Maldives To Resume Death Penalty

Amnesty International has urged the Maldives government to reconsider ending the 60-year moratorium on the death penalty. There is growing political unrest in the Maldives and this move is seen as an attempt by the President, Abdulla Yameen, to silence dissenters and distract from the leadership’s troubles. President Yameen stated in 2014 that the moratorium on executions would be lifted and legislation has since been amended. These amendments include a breach of international human rights law through the removal of the power to grant pardons by the executive for intentional murder. Of those on death row, Amnesty International reported that at least five were under the age of 18 when the crimes were committed, which again breaches international law as no minors can be executed for their crimes. The Telegraph reported that Richard Branson, of Virgin Airlines, has asked that tour operators remove their services from the nation if they go ahead with the executions.

Amnesty International’s South Asia Director, Biraj Patnaik said, “The executions are a transparent ploy by the government to distract attention from its own woes. It is alarming that they would think of depriving people of their right to life just to ensure their own political survival.” Patnaik also warned of the backwards step this action would cause saying, “For more than sixty years, the Maldives led the way in the region by shunning this cruel and irreversible punishment. Now, when most of the world has rid itself of the death penalty, the country risks being on the wrong side of history and earning global notoriety for reviving its use.” This sentiment was echoed by Branson who said the decision to return to executions was “an awful political move that will send the country back to the Dark Ages of human rights.”

It is important that the international community condemn the actions of the government in the Maldives. It is a significant step in the wrong direction to allow it after many years. It is also questionable as to why it is necessary if the country has been without the death penalty for 60 years, what could the current justification be to bring it back? As alluded to by Patnaik, it is likely the government is trying to move attention away from its troubles. This should heighten the interest from other countries, as human rights abuses are likely to occur. Patnaik summed up this sentiment saying, “When lives are at stake, it is all the more critical that safeguards of due process are strictly observed. People’s lives are too precious to be ended with cruel haste. The Maldives still has time to turn back, consolidate its positive record on the death penalty, and impose a full moratorium on its implementation as first step.”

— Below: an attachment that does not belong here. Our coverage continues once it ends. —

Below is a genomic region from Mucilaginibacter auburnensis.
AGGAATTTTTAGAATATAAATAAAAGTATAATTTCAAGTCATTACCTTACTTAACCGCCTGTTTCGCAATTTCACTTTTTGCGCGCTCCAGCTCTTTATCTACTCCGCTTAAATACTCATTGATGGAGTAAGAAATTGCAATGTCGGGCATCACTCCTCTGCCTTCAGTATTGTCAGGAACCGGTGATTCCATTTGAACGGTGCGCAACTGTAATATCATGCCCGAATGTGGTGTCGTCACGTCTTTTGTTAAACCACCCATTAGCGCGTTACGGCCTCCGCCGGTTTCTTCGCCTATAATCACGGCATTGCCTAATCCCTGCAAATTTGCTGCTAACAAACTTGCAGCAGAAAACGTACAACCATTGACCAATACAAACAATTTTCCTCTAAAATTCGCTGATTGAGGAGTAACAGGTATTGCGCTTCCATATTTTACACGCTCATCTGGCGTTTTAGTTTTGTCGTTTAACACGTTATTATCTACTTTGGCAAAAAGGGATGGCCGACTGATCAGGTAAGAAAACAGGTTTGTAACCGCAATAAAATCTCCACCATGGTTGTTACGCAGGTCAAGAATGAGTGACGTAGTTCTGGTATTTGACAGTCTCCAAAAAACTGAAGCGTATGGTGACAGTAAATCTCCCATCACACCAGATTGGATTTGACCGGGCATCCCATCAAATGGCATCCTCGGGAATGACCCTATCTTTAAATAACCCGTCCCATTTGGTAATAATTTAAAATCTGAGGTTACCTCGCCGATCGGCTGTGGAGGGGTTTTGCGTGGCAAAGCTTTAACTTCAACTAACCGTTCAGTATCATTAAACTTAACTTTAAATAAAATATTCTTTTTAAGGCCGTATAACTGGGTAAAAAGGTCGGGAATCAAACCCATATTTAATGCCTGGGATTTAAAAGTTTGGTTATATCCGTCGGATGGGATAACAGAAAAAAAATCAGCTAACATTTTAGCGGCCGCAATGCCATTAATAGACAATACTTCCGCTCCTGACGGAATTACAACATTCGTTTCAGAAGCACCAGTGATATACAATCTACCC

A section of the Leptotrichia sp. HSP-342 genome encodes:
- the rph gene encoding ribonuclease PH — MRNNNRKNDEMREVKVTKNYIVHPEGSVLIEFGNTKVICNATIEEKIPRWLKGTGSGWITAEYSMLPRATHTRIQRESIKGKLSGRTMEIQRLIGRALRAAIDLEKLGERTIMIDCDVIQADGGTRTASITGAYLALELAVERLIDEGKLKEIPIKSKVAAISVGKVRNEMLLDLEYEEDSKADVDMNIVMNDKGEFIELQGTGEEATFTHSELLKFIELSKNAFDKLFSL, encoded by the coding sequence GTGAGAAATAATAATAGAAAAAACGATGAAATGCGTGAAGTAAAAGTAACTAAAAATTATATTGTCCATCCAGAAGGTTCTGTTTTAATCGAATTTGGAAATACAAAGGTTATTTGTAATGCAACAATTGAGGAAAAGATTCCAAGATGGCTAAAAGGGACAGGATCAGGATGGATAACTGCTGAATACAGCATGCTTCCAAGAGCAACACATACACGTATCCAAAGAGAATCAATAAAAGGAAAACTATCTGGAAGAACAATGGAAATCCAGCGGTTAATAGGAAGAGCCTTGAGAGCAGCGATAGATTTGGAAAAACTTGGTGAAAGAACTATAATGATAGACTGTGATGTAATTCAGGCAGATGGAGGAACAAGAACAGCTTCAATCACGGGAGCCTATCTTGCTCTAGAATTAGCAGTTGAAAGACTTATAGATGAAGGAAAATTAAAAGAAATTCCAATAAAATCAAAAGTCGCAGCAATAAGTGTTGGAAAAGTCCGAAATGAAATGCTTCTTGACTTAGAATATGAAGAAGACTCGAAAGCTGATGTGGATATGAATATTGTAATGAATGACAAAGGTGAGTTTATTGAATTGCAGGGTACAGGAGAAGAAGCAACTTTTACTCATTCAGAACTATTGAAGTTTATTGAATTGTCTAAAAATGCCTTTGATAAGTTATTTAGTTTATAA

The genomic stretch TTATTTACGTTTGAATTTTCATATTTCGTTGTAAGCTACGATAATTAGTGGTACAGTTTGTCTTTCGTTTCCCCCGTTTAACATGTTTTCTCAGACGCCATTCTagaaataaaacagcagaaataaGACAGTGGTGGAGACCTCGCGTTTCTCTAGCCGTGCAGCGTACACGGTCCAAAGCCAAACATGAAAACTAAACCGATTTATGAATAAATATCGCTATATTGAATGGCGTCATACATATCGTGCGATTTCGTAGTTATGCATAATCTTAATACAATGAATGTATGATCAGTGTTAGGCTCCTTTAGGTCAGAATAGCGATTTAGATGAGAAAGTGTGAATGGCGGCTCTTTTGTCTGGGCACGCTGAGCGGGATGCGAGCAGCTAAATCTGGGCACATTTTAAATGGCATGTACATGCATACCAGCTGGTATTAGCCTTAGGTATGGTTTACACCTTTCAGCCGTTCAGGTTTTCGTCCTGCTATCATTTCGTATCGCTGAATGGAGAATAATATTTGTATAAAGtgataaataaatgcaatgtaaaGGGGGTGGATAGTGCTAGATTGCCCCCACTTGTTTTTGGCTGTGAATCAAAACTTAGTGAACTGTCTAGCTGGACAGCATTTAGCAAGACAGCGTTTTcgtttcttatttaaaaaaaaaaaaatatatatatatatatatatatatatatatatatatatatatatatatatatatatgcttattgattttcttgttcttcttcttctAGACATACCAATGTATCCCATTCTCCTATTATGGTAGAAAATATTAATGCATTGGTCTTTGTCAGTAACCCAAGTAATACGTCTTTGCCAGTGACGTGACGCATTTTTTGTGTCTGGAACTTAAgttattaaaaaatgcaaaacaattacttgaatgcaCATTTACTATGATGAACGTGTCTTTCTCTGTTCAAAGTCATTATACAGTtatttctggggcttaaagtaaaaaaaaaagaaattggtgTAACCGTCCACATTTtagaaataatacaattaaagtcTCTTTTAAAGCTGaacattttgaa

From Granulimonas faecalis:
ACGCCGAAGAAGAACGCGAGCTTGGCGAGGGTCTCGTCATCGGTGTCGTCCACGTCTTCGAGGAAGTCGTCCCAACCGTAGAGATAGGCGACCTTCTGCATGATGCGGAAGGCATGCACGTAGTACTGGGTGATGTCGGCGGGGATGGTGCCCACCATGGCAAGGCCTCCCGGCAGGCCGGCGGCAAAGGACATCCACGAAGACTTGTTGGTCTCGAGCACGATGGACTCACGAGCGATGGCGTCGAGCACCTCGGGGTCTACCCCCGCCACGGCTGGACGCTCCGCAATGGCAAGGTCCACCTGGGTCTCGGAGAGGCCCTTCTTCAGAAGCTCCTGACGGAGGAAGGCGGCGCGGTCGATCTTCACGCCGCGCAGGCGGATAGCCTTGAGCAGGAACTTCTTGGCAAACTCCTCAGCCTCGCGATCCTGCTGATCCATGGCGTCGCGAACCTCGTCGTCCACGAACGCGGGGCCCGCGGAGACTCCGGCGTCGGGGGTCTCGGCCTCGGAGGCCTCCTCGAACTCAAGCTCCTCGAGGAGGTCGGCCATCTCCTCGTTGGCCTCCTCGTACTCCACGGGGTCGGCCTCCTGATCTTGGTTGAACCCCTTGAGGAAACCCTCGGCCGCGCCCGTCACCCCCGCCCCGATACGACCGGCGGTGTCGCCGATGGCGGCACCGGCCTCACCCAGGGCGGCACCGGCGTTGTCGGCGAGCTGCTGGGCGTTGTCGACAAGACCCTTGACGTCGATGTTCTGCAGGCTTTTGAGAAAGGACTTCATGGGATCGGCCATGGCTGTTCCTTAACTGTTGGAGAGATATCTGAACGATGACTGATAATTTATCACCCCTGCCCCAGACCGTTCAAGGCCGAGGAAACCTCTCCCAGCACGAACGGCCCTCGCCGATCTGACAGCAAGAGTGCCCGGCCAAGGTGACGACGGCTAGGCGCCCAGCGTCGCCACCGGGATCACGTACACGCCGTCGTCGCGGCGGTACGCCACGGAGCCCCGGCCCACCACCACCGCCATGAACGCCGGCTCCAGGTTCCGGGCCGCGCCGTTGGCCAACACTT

Richard Branson’s request for tour operators to cease business, or at least condemn the actions of the President, provides the opportunity for organizations, rather than states, to get involved and help create social change. The Maldives relies heavily on tourism and operators could have significant influence if they restrict tourism in the country. It is often hard for states to enforce obligations on other states through words alone, whereas the actions and condemnation from tour operators could be enough to halt the executions, or at least force more conversation and deliberation on the issue. Using means other than international negotiations and sanctions provides a mechanism for effecting change without causing too much strife for the citizens of the country who have little to do with the actions of an unpopular leader.

The Maldives are on the verge of making a terrible and terrifying move, that will set back the human rights of their citizens and all global citizens. The death penalty is not acceptable and breaches international human rights. There is still an opportunity for the government to step back and reinstate the moratorium on the death penalty. Regardless, it is important that figures such as Richard Branson step up and encourage action from other interested parties to try to create positive change for all people. People and organizations that benefit from and enjoy the land should ensure the safety and well-being of its people are protected. The international community must also express its concern and condemnation, and work with organizations who can influence change for the area. Together, enough pressure can be exerted on the government, rather than the people, in order to achieve the positive change desired.